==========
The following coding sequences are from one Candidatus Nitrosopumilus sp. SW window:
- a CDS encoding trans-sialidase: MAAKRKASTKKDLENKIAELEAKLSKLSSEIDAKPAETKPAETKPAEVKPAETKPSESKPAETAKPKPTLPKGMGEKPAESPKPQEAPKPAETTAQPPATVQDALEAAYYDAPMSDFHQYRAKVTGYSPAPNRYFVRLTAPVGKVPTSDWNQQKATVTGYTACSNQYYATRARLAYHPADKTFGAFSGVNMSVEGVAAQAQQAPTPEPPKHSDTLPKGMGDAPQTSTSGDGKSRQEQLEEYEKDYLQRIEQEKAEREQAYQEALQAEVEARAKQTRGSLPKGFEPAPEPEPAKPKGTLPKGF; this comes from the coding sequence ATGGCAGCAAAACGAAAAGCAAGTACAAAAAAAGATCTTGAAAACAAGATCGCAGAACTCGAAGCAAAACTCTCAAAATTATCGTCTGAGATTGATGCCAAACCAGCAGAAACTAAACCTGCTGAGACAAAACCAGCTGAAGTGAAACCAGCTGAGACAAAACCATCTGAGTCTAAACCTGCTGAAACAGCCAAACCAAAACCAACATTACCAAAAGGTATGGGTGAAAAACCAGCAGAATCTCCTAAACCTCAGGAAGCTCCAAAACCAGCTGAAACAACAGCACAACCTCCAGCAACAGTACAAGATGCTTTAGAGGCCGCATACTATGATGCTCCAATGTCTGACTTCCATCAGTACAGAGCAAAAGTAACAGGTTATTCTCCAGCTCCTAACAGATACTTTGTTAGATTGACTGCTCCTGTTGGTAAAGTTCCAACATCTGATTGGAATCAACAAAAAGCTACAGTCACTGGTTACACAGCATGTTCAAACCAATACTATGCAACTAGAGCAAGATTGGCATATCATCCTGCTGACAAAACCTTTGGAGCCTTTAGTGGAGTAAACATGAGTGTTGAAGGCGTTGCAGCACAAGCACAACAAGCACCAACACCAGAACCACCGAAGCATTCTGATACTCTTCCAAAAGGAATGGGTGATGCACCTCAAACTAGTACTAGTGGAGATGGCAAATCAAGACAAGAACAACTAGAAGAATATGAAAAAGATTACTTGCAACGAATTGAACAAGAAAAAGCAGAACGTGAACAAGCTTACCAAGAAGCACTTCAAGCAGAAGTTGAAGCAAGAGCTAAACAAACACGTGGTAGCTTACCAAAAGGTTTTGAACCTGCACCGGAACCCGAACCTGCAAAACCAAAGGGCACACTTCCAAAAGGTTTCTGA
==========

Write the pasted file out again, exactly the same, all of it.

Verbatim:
The following coding sequences are from one Candidatus Nitrosopumilus sp. SW window:
- a CDS encoding trans-sialidase: MAAKRKASTKKDLENKIAELEAKLSKLSSEIDAKPAETKPAETKPAEVKPAETKPSESKPAETAKPKPTLPKGMGEKPAESPKPQEAPKPAETTAQPPATVQDALEAAYYDAPMSDFHQYRAKVTGYSPAPNRYFVRLTAPVGKVPTSDWNQQKATVTGYTACSNQYYATRARLAYHPADKTFGAFSGVNMSVEGVAAQAQQAPTPEPPKHSDTLPKGMGDAPQTSTSGDGKSRQEQLEEYEKDYLQRIEQEKAEREQAYQEALQAEVEARAKQTRGSLPKGFEPAPEPEPAKPKGTLPKGF; this comes from the coding sequence ATGGCAGCAAAACGAAAAGCAAGTACAAAAAAAGATCTTGAAAACAAGATCGCAGAACTCGAAGCAAAACTCTCAAAATTATCGTCTGAGATTGATGCCAAACCAGCAGAAACTAAACCTGCTGAGACAAAACCAGCTGAAGTGAAACCAGCTGAGACAAAACCATCTGAGTCTAAACCTGCTGAAACAGCCAAACCAAAACCAACATTACCAAAAGGTATGGGTGAAAAACCAGCAGAATCTCCTAAACCTCAGGAAGCTCCAAAACCAGCTGAAACAACAGCACAACCTCCAGCAACAGTACAAGATGCTTTAGAGGCCGCATACTATGATGCTCCAATGTCTGACTTCCATCAGTACAGAGCAAAAGTAACAGGTTATTCTCCAGCTCCTAACAGATACTTTGTTAGATTGACTGCTCCTGTTGGTAAAGTTCCAACATCTGATTGGAATCAACAAAAAGCTACAGTCACTGGTTACACAGCATGTTCAAACCAATACTATGCAACTAGAGCAAGATTGGCATATCATCCTGCTGACAAAACCTTTGGAGCCTTTAGTGGAGTAAACATGAGTGTTGAAGGCGTTGCAGCACAAGCACAACAAGCACCAACACCAGAACCACCGAAGCATTCTGATACTCTTCCAAAAGGAATGGGTGATGCACCTCAAACTAGTACTAGTGGAGATGGCAAATCAAGACAAGAACAACTAGAAGAATATGAAAAAGATTACTTGCAACGAATTGAACAAGAAAAAGCAGAACGTGAACAAGCTTACCAAGAAGCACTTCAAGCAGAAGTTGAAGCAAGAGCTAAACAAACACGTGGTAGCTTACCAAAAGGTTTTGAACCTGCACCGGAACCCGAACCTGCAAAACCAAAGGGCACACTTCCAAAAGGTTTCTGA